The Williams Brothers Corporation of America, B-293352, February 26, 2004 * REDACTED DECISION

B-293352: Feb 26, 2004

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Protest that agency improperly waived solicitation requirement that offers include a conditional commitment of financing for construction of a building to be leased is denied where record shows that neither protester's nor awardee's offer included commitments that satisfied the solicitation requirements. Protest that agency improperly changed two solicitation requirements in awarding lease is denied. Where protester does not allege or show that it was competitively prejudiced by the agency's actions. Offerors were advised that the agency would make award to the firm submitting the lowest-priced offer conforming to the requirements of the SFO. Williams asserts that the letter submitted by Drew was inadequate because it states that it was prepared based on the parties' preliminary discussions to facilitate an extension of credit.

The Williams Brothers Corporation of America, B-293352, February 26, 2004 * REDACTED DECISION

DIGEST

Attorneys

DECISION

The Williams Brothers Corporation of America protests the award of a lease to H.H. Drew, LLC under General Services Administration (GSA) solicitation for offers (SFO) No. 3VA0054, for a facility to be occupied by the Bureau of Alcohol, Tobacco and Firearms in Front Royal, Virginia. Williams maintains that Drew's offer did not include required evidence of a conditional commitment of funds, and that the agency improperly modified two material terms of the SFO in the awarded lease.

We deny the protest.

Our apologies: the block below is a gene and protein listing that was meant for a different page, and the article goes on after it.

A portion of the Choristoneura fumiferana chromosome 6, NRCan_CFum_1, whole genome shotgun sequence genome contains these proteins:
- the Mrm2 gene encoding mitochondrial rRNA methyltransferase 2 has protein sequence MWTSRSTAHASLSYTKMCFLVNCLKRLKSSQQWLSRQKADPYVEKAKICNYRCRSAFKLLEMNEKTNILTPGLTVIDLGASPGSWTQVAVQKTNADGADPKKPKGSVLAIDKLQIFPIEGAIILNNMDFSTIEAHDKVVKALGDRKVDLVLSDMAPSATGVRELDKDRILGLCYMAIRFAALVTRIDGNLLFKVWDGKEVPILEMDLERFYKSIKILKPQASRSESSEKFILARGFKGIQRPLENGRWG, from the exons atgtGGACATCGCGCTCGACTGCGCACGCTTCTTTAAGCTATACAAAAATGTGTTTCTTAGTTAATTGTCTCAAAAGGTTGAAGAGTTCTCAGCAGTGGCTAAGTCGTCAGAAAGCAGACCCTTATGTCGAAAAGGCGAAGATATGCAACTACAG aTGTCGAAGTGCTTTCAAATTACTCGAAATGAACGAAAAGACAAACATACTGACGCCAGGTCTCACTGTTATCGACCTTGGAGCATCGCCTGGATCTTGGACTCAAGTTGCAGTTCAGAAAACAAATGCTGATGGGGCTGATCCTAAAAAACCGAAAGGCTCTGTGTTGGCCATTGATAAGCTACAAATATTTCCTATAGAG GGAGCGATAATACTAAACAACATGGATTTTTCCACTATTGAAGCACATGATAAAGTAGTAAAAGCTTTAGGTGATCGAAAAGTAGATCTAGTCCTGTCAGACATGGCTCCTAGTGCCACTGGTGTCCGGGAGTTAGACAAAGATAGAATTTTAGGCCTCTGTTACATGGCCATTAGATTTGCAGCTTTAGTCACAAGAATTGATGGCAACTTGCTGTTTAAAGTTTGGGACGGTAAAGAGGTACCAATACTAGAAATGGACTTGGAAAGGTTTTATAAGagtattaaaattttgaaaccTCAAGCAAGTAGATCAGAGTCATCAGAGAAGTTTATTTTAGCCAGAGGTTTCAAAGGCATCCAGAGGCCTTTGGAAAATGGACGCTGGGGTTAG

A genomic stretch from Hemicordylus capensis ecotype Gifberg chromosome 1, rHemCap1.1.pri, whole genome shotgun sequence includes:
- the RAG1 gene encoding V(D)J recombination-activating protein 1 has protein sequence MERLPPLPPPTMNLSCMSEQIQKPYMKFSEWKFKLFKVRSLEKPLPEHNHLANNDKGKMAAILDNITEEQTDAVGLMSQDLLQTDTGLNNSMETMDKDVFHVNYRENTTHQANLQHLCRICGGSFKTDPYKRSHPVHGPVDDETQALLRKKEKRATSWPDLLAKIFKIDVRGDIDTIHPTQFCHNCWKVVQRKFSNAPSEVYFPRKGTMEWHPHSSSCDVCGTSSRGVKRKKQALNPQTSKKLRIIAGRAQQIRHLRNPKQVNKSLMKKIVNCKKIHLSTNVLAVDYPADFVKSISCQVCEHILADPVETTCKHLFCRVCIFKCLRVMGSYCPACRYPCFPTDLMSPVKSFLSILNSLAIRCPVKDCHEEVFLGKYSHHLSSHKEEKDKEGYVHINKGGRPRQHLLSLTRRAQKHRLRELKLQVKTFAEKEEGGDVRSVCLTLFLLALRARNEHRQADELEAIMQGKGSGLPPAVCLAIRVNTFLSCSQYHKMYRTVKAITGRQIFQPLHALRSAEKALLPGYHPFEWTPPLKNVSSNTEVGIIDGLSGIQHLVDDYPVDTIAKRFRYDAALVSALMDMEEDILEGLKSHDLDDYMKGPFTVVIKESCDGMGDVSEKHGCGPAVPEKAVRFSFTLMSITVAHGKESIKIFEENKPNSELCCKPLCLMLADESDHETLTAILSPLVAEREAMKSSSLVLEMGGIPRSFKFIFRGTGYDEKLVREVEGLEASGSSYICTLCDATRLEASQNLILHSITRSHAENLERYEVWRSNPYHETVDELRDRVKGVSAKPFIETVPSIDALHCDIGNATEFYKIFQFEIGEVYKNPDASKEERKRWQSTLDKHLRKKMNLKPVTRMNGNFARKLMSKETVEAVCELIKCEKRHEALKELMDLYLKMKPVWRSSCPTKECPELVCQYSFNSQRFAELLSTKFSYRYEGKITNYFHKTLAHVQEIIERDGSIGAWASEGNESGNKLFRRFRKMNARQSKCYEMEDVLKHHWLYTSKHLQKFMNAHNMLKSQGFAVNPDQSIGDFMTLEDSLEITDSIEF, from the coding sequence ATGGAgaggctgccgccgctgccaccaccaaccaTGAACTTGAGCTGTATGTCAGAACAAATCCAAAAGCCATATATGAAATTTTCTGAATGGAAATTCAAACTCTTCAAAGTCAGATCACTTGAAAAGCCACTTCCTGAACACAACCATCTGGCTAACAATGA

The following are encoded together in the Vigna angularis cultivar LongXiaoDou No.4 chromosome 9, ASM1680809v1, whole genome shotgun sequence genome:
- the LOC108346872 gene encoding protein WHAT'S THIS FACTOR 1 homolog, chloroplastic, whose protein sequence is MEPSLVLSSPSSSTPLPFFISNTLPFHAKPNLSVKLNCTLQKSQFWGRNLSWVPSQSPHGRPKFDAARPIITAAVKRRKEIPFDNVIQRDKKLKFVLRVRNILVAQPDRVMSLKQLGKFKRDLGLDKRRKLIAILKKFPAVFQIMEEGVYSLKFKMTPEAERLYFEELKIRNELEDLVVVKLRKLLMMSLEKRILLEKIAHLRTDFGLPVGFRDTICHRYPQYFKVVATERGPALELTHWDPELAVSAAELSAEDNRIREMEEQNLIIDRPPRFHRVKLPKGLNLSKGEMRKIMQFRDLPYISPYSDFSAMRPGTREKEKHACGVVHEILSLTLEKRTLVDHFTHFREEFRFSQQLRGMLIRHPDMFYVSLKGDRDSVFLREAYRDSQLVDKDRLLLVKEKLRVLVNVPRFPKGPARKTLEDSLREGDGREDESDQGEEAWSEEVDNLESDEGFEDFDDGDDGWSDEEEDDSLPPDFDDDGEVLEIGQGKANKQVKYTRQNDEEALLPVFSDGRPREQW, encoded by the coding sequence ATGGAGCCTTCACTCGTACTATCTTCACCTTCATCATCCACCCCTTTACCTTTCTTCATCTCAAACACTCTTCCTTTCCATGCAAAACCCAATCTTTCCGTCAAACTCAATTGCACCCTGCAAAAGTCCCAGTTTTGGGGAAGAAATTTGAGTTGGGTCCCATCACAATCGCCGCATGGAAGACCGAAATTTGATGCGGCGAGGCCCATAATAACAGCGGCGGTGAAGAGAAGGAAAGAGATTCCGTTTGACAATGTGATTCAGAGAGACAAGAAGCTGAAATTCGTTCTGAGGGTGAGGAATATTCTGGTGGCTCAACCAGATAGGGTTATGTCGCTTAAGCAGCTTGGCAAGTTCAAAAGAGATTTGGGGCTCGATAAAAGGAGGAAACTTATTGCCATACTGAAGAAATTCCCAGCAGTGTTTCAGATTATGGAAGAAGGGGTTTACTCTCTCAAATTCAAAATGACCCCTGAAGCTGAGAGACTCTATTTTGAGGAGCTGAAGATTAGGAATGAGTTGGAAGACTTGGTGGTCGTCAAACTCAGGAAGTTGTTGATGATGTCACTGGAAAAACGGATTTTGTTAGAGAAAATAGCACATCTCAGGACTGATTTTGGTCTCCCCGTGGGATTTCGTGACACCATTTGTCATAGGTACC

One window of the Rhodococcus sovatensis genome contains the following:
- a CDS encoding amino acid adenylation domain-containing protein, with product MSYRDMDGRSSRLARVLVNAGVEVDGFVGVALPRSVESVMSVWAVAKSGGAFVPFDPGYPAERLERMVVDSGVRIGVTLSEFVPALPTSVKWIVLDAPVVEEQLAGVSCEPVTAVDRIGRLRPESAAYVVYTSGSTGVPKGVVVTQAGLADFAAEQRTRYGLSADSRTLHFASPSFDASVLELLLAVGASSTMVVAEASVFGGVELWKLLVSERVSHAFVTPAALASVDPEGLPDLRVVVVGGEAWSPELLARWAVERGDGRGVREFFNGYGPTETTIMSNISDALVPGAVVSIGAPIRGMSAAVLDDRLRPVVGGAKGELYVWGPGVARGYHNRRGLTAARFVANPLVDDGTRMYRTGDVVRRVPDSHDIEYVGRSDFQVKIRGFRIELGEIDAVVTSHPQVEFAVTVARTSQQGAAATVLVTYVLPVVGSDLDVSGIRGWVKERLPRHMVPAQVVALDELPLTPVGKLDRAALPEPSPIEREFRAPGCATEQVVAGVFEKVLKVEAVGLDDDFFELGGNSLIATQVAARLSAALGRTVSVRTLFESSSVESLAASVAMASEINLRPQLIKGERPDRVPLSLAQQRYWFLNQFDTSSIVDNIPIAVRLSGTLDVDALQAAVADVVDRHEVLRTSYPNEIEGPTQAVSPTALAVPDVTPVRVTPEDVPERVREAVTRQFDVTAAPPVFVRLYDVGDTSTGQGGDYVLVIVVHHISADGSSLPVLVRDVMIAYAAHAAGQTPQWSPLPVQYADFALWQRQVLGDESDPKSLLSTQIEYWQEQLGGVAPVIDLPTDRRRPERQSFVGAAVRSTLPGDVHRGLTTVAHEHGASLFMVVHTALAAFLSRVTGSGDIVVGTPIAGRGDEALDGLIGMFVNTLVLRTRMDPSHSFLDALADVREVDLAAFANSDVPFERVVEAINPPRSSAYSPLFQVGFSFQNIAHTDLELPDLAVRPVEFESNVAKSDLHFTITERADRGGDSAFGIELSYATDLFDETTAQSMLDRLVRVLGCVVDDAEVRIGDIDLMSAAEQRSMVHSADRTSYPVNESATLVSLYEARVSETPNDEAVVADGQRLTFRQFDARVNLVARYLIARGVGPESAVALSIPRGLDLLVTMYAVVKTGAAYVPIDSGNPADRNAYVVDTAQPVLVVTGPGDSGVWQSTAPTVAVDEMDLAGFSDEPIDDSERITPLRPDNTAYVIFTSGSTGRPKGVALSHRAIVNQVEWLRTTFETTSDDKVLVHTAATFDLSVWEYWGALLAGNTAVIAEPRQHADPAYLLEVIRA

The SFO contemplated the award of a lease for approximately 25,000 rentable square feet for a base period of 10 years, with two 5-year options. Offerors were advised that the agency would make award to the firm submitting the lowest-priced offer conforming to the requirements of the SFO. The agency received two offers and made award to Drew as the firm submitting the lowest-priced conforming offer.

Williams maintains that one aspect of Drew's offer did not conform to the requirements of the SFO. Specifically, the SFO required offerors to submit with their proposals satisfactory evidence of at least a conditional commitment of funds in an amount necessary to prepare the leased space for occupancy; the conditional commitment had to be signed by an authorized bank officer and state, at a minimum, the
amount of the loan, its term in years, the annual interest rate, and
the length of the loan commitment. SFO at 14. Williams asserts that
the letter submitted by Drew was inadequate because it states that it
was prepared based on the parties' preliminary discussions to
facilitate an extension of credit, and then states as follows: "This
letter is not a promise, commitment or an agreement to lend money to,
provide financing for, or grant or extend credit to Applicant and may
not be relied upon by you [the applicant] or any third party as such."
Agency Report (AR), exh. 6, at 1. The protester maintains that, by
its terms, the letter submitted by Drew is inadequate because it
expressly does not make a commitment of any sort.

The agency's acceptance of Drew's letter was unobjectionable because,
while we agree that the letter did not satisfy the SFO requirements,
the record shows that Williams' own conditional commitment letter was
at least as deficient. In this regard, Williams' letter, in its
entirety, provides only as follows regarding the conditional
commitment: